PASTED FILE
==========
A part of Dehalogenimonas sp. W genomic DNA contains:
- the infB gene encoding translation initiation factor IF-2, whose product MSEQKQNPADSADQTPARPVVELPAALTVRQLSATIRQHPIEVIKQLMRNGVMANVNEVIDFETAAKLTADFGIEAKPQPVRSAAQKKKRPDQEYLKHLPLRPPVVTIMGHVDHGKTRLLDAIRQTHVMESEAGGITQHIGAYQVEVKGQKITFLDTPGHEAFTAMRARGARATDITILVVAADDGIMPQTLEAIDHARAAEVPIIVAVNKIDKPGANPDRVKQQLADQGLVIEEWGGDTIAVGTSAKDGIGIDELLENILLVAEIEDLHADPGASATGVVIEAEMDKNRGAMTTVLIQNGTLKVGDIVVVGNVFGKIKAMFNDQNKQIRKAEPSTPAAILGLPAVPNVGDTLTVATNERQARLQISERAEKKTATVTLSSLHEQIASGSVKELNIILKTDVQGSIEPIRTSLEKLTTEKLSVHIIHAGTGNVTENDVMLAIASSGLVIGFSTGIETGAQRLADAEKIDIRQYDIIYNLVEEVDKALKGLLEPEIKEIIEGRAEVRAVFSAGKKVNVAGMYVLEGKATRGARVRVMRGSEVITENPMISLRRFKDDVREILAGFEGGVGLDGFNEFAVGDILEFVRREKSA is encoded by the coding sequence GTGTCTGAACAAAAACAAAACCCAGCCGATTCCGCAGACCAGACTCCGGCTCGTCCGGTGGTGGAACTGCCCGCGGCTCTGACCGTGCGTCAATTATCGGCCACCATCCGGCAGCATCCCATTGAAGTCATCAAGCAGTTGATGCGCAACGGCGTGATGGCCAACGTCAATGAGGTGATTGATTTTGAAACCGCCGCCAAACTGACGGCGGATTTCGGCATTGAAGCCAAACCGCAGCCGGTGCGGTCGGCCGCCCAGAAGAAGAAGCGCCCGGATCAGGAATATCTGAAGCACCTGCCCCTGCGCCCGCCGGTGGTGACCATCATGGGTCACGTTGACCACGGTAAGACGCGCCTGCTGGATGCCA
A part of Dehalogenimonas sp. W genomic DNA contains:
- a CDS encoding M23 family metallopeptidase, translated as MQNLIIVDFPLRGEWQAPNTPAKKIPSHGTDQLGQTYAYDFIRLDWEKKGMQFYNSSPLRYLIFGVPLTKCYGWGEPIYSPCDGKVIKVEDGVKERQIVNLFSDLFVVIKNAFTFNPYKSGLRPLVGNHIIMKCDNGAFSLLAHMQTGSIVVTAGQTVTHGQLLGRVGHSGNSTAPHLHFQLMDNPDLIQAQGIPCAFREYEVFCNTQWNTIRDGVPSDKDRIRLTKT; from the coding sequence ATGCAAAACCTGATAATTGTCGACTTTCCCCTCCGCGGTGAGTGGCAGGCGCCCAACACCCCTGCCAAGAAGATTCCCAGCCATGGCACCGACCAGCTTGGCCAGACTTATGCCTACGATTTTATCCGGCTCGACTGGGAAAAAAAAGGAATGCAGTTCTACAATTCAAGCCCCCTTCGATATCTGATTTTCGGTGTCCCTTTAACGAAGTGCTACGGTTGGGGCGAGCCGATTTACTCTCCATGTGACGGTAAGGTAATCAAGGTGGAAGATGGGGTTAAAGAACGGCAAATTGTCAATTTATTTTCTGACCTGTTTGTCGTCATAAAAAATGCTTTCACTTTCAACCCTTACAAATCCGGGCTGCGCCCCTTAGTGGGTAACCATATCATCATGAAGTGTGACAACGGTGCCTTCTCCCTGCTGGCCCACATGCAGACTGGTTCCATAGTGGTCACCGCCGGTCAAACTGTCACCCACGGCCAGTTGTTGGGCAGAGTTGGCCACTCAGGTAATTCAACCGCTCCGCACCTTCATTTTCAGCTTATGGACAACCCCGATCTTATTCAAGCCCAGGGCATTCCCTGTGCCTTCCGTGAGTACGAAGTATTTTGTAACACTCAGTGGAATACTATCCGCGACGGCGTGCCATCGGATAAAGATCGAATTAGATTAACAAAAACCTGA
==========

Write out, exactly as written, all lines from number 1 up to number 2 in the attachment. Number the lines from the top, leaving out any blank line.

A part of Dehalogenimonas sp. W genomic DNA contains:
- the infB gene encoding translation initiation factor IF-2, whose product MSEQKQNPADSADQTPARPVVELPAALTVRQLSATIRQHPIEVIKQLMRNGVMANVNEVIDFETAAKLTADFGIEAKPQPVRSAAQKKKRPDQEYLKHLPLRPPVVTIMGHVDHGKTRLLDAIRQTHVMESEAGGITQHIGAYQVEVKGQKITFLDTPGHEAFTAMRARGARATDITILVVAADDGIMPQTLEAIDHARAAEVPIIVAVNKIDKPGANPDRVKQQLADQGLVIEEWGGDTIAVGTSAKDGIGIDELLENILLVAEIEDLHADPGASATGVVIEAEMDKNRGAMTTVLIQNGTLKVGDIVVVGNVFGKIKAMFNDQNKQIRKAEPSTPAAILGLPAVPNVGDTLTVATNERQARLQISERAEKKTATVTLSSLHEQIASGSVKELNIILKTDVQGSIEPIRTSLEKLTTEKLSVHIIHAGTGNVTENDVMLAIASSGLVIGFSTGIETGAQRLADAEKIDIRQYDIIYNLVEEVDKALKGLLEPEIKEIIEGRAEVRAVFSAGKKVNVAGMYVLEGKATRGARVRVMRGSEVITENPMISLRRFKDDVREILAGFEGGVGLDGFNEFAVGDILEFVRREKSA is encoded by the coding sequence GTGTCTGAACAAAAACAAAACCCAGCCGATTCCGCAGACCAGACTCCGGCTCGTCCGGTGGTGGAACTGCCCGCGGCTCTGACCGTGCGTCAATTATCGGCCACCATCCGGCAGCATCCCATTGAAGTCATCAAGCAGTTGATGCGCAACGGCGTGATGGCCAACGTCAATGAGGTGATTGATTTTGAAACCGCCGCCAAACTGACGGCGGATTTCGGCATTGAAGCCAAACCGCAGCCGGTGCGGTCGGCCGCCCAGAAGAAGAAGCGCCCGGATCAGGAATATCTGAAGCACCTGCCCCTGCGCCCGCCGGTGGTGACCATCATGGGTCACGTTGACCACGGTAAGACGCGCCTGCTGGATGCCA